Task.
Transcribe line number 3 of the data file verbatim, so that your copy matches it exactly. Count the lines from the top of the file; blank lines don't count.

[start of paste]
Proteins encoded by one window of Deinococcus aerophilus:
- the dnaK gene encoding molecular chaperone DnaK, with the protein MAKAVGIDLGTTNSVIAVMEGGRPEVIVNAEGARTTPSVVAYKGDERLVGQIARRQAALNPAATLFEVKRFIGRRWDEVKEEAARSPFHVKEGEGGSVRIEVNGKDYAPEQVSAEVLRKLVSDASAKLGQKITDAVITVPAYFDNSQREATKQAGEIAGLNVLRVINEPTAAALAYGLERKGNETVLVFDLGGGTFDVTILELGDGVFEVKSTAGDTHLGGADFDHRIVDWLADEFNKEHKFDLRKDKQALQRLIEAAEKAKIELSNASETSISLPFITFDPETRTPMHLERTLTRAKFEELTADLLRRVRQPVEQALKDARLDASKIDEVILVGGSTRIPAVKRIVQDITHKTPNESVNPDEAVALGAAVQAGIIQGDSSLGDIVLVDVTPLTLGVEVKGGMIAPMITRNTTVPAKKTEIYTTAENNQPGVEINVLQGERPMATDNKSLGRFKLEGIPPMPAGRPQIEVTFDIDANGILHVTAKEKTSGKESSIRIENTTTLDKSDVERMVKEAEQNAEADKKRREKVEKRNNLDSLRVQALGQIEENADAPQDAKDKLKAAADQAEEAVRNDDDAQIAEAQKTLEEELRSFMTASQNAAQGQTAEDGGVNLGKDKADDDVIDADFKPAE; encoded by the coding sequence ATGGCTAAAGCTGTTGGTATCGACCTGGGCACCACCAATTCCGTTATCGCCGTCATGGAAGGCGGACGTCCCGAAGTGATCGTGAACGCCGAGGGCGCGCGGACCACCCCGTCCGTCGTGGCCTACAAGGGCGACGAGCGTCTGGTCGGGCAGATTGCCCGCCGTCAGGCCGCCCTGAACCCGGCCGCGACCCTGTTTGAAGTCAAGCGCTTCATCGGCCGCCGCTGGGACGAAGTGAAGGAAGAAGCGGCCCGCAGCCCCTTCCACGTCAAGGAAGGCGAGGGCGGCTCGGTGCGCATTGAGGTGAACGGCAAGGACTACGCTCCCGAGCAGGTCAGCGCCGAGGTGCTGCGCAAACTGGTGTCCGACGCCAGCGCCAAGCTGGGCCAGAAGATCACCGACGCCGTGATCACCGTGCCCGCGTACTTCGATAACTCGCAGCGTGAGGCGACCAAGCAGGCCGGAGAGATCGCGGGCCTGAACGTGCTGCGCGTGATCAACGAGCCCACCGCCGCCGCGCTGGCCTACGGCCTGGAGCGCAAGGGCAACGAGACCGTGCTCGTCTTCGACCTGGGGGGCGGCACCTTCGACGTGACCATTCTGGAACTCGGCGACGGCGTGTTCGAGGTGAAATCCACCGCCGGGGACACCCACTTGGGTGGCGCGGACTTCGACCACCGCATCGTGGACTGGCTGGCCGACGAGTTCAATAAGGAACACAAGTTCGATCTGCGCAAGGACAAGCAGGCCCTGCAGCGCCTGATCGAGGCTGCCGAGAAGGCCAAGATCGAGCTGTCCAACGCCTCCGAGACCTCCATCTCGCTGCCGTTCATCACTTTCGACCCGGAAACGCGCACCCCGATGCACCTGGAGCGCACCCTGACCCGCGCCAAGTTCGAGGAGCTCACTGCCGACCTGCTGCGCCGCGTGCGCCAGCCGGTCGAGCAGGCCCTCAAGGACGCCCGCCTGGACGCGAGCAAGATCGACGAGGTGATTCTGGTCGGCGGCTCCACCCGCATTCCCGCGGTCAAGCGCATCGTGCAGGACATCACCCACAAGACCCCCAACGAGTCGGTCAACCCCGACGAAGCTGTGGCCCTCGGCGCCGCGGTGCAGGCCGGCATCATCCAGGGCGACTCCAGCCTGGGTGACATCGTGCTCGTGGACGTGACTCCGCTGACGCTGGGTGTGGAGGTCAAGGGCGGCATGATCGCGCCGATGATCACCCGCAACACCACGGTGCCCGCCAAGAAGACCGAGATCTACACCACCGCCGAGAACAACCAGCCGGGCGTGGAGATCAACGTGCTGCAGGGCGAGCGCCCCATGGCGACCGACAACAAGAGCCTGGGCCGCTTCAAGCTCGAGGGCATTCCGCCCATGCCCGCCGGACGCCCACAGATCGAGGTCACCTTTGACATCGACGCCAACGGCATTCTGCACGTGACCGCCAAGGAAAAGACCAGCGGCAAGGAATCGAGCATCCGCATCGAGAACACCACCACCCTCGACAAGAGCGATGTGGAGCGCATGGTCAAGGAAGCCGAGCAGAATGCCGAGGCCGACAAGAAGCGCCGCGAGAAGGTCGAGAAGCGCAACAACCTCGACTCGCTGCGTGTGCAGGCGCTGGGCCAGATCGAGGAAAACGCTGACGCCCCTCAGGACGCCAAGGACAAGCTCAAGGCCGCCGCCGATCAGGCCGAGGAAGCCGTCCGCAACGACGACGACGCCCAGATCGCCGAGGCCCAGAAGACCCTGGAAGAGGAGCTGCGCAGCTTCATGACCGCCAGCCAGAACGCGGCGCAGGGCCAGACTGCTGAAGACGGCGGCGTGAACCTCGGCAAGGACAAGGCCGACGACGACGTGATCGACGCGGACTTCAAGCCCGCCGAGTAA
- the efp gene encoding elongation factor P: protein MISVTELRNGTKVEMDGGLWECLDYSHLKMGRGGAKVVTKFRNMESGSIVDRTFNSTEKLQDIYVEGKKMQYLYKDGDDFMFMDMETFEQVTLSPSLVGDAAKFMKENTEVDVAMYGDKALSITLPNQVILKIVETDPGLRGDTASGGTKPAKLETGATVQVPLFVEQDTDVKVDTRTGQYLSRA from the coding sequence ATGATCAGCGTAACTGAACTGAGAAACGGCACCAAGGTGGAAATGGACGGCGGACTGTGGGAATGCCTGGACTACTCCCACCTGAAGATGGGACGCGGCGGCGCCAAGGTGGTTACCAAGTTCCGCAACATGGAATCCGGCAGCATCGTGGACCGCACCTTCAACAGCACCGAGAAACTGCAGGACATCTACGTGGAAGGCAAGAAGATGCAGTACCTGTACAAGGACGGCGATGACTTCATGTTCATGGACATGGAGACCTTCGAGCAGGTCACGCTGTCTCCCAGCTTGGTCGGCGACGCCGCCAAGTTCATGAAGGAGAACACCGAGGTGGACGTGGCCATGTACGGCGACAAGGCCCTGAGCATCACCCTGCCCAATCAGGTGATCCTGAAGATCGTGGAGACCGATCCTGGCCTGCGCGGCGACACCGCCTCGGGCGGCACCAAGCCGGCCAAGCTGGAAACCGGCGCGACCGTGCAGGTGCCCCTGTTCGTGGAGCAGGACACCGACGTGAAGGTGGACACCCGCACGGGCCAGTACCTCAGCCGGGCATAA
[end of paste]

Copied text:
- the efp gene encoding elongation factor P: protein MISVTELRNGTKVEMDGGLWECLDYSHLKMGRGGAKVVTKFRNMESGSIVDRTFNSTEKLQDIYVEGKKMQYLYKDGDDFMFMDMETFEQVTLSPSLVGDAAKFMKENTEVDVAMYGDKALSITLPNQVILKIVETDPGLRGDTASGGTKPAKLETGATVQVPLFVEQDTDVKVDTRTGQYLSRA from the coding sequence ATGATCAGCGTAACTGAACTGAGAAACGGCACCAAGGTGGAAATGGACGGCGGACTGTGGGAATGCCTGGACTACTCCCACCTGAAGATGGGACGCGGCGGCGCCAAGGTGGTTACCAAGTTCCGCAACATGGAATCCGGCAGCATCGTGGACCGCACCTTCAACAGCACCGAGAAACTGCAGGACATCTACGTGGAAGGCAAGAAGATGCAGTACCTGTACAAGGACGGCGATGACTTCATGTTCATGGACATGGAGACCTTCGAGCAGGTCACGCTGTCTCCCAGCTTGGTCGGCGACGCCGCCAAGTTCATGAAGGAGAACACCGAGGTGGACGTGGCCATGTACGGCGACAAGGCCCTGAGCATCACCCTGCCCAATCAGGTGATCCTGAAGATCGTGGAGACCGATCCTGGCCTGCGCGGCGACACCGCCTCGGGCGGCACCAAGCCGGCCAAGCTGGAAACCGGCGCGACCGTGCAGGTGCCCCTGTTCGTGGAGCAGGACACCGACGTGAAGGTGGACACCCGCACGGGCCAGTACCTCAGCCGGGCATAA